If you’re looking to relax and unwind to the sounds of live music, try the Boardwalk Bar & Grill, a magnet for weekend revelers. Hardcore partygoers should check out local clubs Katiolo and Tequila Boom. For a one-day getaway of pure relaxation, it’s hard to beat Cerf Island Resort in the marine park. If you’re doing a tour of Mahé, check out the wonderful rustic scene at Baie Lazare’s Sound Garden, where great food and a unique ambiance awaits.

Seychelles is the ideal place to recalibrate mind, body, and soul. The short but steep climb to Morne Blanc overlooking the west coast of Mahé is the ideal place to refresh. Perched on the verdant heights overlooking the ocean, you can’t help but feel like the king of all creation.

For cultural mavens, the islands also host many events throughout the year. For a real taste of this Creole world, October’s Festival Kreol should not be missed. It encapsulates all aspects of Creole culture from across the world in a colorful weeklong celebration.

More information about the Seychelles can be found on Facebook and their official tourism website. Another great way to learn about the islands is by downloading the free app, Seychelles Travel Guide, from Google Play or the Apple App Store. It can even be used offline to discover a comprehensive range of tourism products and services. Visitors can also tap into the latest happenings via Seychelles This Week–a free online guide to local events, entertainment, and special offers.

Experience Glynn's Favorites in Seychelles:

When someone comes to visit me, the first place I take them is Sans Souci because the views of the island are absolutely amazing. Afterwards, we descend the winding road to Del Place Restaurant on the west coast.

You can see my main town, Victoria, best from the romantic overlooks on the La Misère road.

Locals know to skip the denser tourist zones in the north of Mahé, the main island, and check out the rustic south and west areas of the island.

The area around Victoria market is one of the best places to buy authentic, local souvenirs.

In the past, notable people like Noel Coward and Ian Fleming have called my island home.

My town's best museum is the Natural History Museum because of its collection of artifacts dating back to the earliest days of settlement.

If there’s one thing you should know about getting around my town, it’s that Victoria is walkable in half a day. You can explore its many hidden nooks and crannies, restaurants, and beautiful churches.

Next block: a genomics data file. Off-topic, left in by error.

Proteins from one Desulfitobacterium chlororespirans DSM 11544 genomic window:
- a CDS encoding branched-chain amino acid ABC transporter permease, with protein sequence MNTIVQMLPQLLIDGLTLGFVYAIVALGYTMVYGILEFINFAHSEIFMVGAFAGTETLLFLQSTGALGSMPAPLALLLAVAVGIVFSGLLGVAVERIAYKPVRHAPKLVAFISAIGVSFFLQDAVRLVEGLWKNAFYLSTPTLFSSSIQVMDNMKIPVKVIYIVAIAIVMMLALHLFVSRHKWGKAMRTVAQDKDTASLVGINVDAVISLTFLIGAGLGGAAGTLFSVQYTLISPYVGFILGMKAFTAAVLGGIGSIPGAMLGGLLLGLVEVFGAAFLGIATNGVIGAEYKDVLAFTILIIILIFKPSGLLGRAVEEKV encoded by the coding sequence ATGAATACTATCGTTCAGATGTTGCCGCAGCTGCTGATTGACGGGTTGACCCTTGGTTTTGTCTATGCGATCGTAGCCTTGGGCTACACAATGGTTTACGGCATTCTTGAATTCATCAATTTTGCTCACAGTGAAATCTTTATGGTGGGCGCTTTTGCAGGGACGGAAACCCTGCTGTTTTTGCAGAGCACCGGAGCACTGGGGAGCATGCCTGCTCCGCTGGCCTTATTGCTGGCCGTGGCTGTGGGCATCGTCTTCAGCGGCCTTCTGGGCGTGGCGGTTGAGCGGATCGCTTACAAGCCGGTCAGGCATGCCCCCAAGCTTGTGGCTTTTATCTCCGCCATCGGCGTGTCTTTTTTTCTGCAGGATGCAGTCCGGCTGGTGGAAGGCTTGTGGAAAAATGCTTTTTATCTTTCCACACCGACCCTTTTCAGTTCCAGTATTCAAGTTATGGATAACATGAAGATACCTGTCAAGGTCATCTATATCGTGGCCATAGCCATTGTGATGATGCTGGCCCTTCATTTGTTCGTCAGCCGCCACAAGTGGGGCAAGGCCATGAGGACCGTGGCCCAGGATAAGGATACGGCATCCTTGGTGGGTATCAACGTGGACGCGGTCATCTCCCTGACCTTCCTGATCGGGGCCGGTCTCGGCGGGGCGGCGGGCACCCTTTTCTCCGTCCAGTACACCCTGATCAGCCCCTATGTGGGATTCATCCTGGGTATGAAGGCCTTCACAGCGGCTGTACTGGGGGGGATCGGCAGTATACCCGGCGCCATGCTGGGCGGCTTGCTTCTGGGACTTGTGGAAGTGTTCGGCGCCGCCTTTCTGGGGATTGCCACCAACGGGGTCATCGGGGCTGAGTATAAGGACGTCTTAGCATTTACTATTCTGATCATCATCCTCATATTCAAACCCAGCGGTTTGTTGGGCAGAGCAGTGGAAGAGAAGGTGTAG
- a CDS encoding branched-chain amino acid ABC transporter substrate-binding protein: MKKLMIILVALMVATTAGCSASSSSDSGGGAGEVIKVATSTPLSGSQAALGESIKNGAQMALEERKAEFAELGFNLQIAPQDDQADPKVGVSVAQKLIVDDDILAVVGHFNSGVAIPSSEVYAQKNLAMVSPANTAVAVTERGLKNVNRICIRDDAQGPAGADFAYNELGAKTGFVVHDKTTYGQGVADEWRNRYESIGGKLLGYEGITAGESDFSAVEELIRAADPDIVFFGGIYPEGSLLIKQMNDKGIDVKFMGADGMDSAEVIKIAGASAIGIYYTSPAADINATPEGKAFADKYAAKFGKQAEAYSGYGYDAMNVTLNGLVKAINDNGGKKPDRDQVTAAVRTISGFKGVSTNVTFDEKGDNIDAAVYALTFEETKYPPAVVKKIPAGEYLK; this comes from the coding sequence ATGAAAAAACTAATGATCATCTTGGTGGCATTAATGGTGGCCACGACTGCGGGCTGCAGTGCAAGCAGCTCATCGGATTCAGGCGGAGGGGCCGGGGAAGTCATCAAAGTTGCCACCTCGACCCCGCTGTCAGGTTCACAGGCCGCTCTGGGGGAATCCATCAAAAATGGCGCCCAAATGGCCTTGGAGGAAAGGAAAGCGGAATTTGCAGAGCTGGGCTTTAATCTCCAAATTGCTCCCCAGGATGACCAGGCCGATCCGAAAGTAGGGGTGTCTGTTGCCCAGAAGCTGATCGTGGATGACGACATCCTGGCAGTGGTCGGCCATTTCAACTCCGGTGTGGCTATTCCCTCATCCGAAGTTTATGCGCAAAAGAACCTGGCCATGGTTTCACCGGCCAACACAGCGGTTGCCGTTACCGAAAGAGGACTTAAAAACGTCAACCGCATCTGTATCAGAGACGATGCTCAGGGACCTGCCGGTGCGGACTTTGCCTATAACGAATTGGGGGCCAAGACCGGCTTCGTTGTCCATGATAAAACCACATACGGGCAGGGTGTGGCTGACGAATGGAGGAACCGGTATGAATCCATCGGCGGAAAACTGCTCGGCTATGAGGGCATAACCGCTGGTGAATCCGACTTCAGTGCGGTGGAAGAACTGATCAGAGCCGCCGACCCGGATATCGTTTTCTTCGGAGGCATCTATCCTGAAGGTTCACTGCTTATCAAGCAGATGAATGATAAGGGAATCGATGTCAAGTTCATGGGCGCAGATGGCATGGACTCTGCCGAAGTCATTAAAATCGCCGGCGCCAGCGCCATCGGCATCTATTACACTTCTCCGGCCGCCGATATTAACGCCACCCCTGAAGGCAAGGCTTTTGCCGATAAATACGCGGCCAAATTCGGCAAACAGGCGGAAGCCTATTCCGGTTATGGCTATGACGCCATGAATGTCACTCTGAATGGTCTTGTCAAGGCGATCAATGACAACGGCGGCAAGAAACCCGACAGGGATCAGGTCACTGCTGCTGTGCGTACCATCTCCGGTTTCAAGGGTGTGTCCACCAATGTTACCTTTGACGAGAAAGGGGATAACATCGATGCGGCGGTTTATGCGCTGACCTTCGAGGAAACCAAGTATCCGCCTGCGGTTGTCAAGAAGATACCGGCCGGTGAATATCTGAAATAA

The best place to spend time outdoors in my town is the botanical gardens on the outskirts of Victoria.

You can tell if someone is from my island because of their sun-kissed glow and the way they speak English with a singsong accent typical of Creole people.

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For a fancy night out, head to the Boardwalk Restaurant on Eden Island, which also doubles as one of the island’s top night spots. La Scala Restaurant in Bel Ombre offers a great fine dining experience.

Just outside Victoria, you can take a trip into the St. Anne Marine Park, which is comprised of many islands with great swimming and snorkeling opportunities.

News Café near the cathedral is my favorite place to grab breakfast. Although Victoria is seriously lacking in late-night restaurants, Boardwalk Café on Eden is the spot for nighttime eats.

To find out what’s going on at night and on the weekends, check out the informative Seychelles This Week Facebook page.

When I’m feeling cash-strapped, I splurge on simple pleasures like a good, reasonably priced Creole meal from the FISH-OH takeaway in Espace Building.

Bazaar Labrin at Beau Vallon is the best place to see live music on Wednesday evenings, but if you’re in the mood to dance, check out clubs like Tequila Boom and Katiolo.

If you have kids (or are a kid at heart), you won’t want to miss excellent horseback riding at Turquoise Horse Trails and zip lining at Ephelia Hotel.

The best book about my city is probably The Fortunate Islands by Bernard Georges because of its charming, anecdotal style and colorful introduction to island living.

Glynn Burridge grew up in Iran, where he worked as an interpreter and translator prior to the fall of the Shah. He moved to Seychelles in 1978. In 2000, he became principal copywriter for Seychelles Tourism, and is also senior tourism consultant to the Seychelles Tourism Board.